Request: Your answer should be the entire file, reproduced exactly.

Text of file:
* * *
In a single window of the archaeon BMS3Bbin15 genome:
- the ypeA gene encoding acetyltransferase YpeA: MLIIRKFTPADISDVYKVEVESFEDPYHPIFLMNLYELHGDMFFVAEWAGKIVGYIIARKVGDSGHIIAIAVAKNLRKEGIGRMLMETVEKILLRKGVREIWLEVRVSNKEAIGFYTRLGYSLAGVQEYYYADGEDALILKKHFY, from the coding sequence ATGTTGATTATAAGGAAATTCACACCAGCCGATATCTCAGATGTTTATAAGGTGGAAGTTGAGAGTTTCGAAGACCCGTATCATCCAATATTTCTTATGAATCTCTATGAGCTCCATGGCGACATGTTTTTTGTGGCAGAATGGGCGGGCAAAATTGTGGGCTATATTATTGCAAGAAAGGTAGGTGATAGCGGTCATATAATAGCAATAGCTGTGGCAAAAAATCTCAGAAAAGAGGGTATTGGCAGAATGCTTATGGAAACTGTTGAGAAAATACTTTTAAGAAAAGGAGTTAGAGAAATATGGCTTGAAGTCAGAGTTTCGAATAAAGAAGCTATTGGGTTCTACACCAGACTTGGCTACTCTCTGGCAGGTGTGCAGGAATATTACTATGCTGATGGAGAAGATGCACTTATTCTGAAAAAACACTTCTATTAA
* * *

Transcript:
In a single window of the archaeon BMS3Bbin15 genome:
- the ypeA gene encoding acetyltransferase YpeA: MLIIRKFTPADISDVYKVEVESFEDPYHPIFLMNLYELHGDMFFVAEWAGKIVGYIIARKVGDSGHIIAIAVAKNLRKEGIGRMLMETVEKILLRKGVREIWLEVRVSNKEAIGFYTRLGYSLAGVQEYYYADGEDALILKKHFY, from the coding sequence ATGTTGATTATAAGGAAATTCACACCAGCCGATATCTCAGATGTTTATAAGGTGGAAGTTGAGAGTTTCGAAGACCCGTATCATCCAATATTTCTTATGAATCTCTATGAGCTCCATGGCGACATGTTTTTTGTGGCAGAATGGGCGGGCAAAATTGTGGGCTATATTATTGCAAGAAAGGTAGGTGATAGCGGTCATATAATAGCAATAGCTGTGGCAAAAAATCTCAGAAAAGAGGGTATTGGCAGAATGCTTATGGAAACTGTTGAGAAAATACTTTTAAGAAAAGGAGTTAGAGAAATATGGCTTGAAGTCAGAGTTTCGAATAAAGAAGCTATTGGGTTCTACACCAGACTTGGCTACTCTCTGGCAGGTGTGCAGGAATATTACTATGCTGATGGAGAAGATGCACTTATTCTGAAAAAACACTTCTATTAA